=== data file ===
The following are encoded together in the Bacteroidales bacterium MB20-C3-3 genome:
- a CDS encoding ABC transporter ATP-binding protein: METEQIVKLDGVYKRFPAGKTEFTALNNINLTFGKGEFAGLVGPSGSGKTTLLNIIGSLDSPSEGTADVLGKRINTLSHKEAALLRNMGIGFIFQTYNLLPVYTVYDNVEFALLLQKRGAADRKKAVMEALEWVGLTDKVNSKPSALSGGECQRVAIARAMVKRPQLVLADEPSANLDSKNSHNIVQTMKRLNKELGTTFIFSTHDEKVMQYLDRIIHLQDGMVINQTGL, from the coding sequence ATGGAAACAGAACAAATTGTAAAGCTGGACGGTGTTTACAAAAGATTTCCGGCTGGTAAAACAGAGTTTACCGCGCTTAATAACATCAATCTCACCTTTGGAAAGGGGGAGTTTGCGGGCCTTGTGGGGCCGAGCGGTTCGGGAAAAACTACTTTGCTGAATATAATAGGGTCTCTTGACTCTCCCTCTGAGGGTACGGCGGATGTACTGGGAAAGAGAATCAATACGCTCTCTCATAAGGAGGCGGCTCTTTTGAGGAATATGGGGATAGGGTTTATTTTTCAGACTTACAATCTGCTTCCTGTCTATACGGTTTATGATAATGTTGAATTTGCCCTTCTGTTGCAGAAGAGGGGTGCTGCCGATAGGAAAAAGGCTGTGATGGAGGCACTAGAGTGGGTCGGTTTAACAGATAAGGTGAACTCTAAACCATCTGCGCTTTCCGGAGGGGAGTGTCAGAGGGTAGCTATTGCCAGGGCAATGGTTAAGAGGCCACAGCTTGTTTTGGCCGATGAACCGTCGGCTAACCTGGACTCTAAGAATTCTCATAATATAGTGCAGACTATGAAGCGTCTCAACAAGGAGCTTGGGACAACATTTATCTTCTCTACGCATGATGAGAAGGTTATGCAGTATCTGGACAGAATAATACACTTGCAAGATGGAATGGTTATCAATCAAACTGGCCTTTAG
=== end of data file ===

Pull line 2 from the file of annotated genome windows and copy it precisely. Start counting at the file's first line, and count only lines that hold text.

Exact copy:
- a CDS encoding ABC transporter ATP-binding protein: METEQIVKLDGVYKRFPAGKTEFTALNNINLTFGKGEFAGLVGPSGSGKTTLLNIIGSLDSPSEGTADVLGKRINTLSHKEAALLRNMGIGFIFQTYNLLPVYTVYDNVEFALLLQKRGAADRKKAVMEALEWVGLTDKVNSKPSALSGGECQRVAIARAMVKRPQLVLADEPSANLDSKNSHNIVQTMKRLNKELGTTFIFSTHDEKVMQYLDRIIHLQDGMVINQTGL, from the coding sequence ATGGAAACAGAACAAATTGTAAAGCTGGACGGTGTTTACAAAAGATTTCCGGCTGGTAAAACAGAGTTTACCGCGCTTAATAACATCAATCTCACCTTTGGAAAGGGGGAGTTTGCGGGCCTTGTGGGGCCGAGCGGTTCGGGAAAAACTACTTTGCTGAATATAATAGGGTCTCTTGACTCTCCCTCTGAGGGTACGGCGGATGTACTGGGAAAGAGAATCAATACGCTCTCTCATAAGGAGGCGGCTCTTTTGAGGAATATGGGGATAGGGTTTATTTTTCAGACTTACAATCTGCTTCCTGTCTATACGGTTTATGATAATGTTGAATTTGCCCTTCTGTTGCAGAAGAGGGGTGCTGCCGATAGGAAAAAGGCTGTGATGGAGGCACTAGAGTGGGTCGGTTTAACAGATAAGGTGAACTCTAAACCATCTGCGCTTTCCGGAGGGGAGTGTCAGAGGGTAGCTATTGCCAGGGCAATGGTTAAGAGGCCACAGCTTGTTTTGGCCGATGAACCGTCGGCTAACCTGGACTCTAAGAATTCTCATAATATAGTGCAGACTATGAAGCGTCTCAACAAGGAGCTTGGGACAACATTTATCTTCTCTACGCATGATGAGAAGGTTATGCAGTATCTGGACAGAATAATACACTTGCAAGATGGAATGGTTATCAATCAAACTGGCCTTTAG